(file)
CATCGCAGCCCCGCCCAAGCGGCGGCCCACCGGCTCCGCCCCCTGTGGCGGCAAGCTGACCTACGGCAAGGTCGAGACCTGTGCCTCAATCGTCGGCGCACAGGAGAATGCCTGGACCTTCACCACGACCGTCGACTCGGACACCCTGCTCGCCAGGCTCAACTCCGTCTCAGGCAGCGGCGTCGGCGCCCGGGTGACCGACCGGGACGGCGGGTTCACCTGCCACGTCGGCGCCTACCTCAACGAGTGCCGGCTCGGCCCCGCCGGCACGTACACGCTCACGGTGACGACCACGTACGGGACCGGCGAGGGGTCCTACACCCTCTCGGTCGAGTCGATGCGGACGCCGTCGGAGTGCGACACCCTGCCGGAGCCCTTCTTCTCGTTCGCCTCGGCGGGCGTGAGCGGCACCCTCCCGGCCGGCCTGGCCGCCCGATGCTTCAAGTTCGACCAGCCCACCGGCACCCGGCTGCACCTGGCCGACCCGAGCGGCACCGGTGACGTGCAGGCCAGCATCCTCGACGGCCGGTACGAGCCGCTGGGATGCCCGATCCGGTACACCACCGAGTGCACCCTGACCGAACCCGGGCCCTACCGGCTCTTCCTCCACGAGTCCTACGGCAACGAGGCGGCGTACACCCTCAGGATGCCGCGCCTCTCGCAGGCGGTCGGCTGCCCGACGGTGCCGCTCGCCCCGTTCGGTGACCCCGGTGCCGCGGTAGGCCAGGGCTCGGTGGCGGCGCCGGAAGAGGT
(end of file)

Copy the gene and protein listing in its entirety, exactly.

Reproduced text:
CATCGCAGCCCCGCCCAAGCGGCGGCCCACCGGCTCCGCCCCCTGTGGCGGCAAGCTGACCTACGGCAAGGTCGAGACCTGTGCCTCAATCGTCGGCGCACAGGAGAATGCCTGGACCTTCACCACGACCGTCGACTCGGACACCCTGCTCGCCAGGCTCAACTCCGTCTCAGGCAGCGGCGTCGGCGCCCGGGTGACCGACCGGGACGGCGGGTTCACCTGCCACGTCGGCGCCTACCTCAACGAGTGCCGGCTCGGCCCCGCCGGCACGTACACGCTCACGGTGACGACCACGTACGGGACCGGCGAGGGGTCCTACACCCTCTCGGTCGAGTCGATGCGGACGCCGTCGGAGTGCGACACCCTGCCGGAGCCCTTCTTCTCGTTCGCCTCGGCGGGCGTGAGCGGCACCCTCCCGGCCGGCCTGGCCGCCCGATGCTTCAAGTTCGACCAGCCCACCGGCACCCGGCTGCACCTGGCCGACCCGAGCGGCACCGGTGACGTGCAGGCCAGCATCCTCGACGGCCGGTACGAGCCGCTGGGATGCCCGATCCGGTACACCACCGAGTGCACCCTGACCGAACCCGGGCCCTACCGGCTCTTCCTCCACGAGTCCTACGGCAACGAGGCGGCGTACACCCTCAGGATGCCGCGCCTCTCGCAGGCGGTCGGCTGCCCGACGGTGCCGCTCGCCCCGTTCGGTGACCCCGGTGCCGCGGTAGGCCAGGGCTCGGTGGCGGCGCCGGAAGAGGT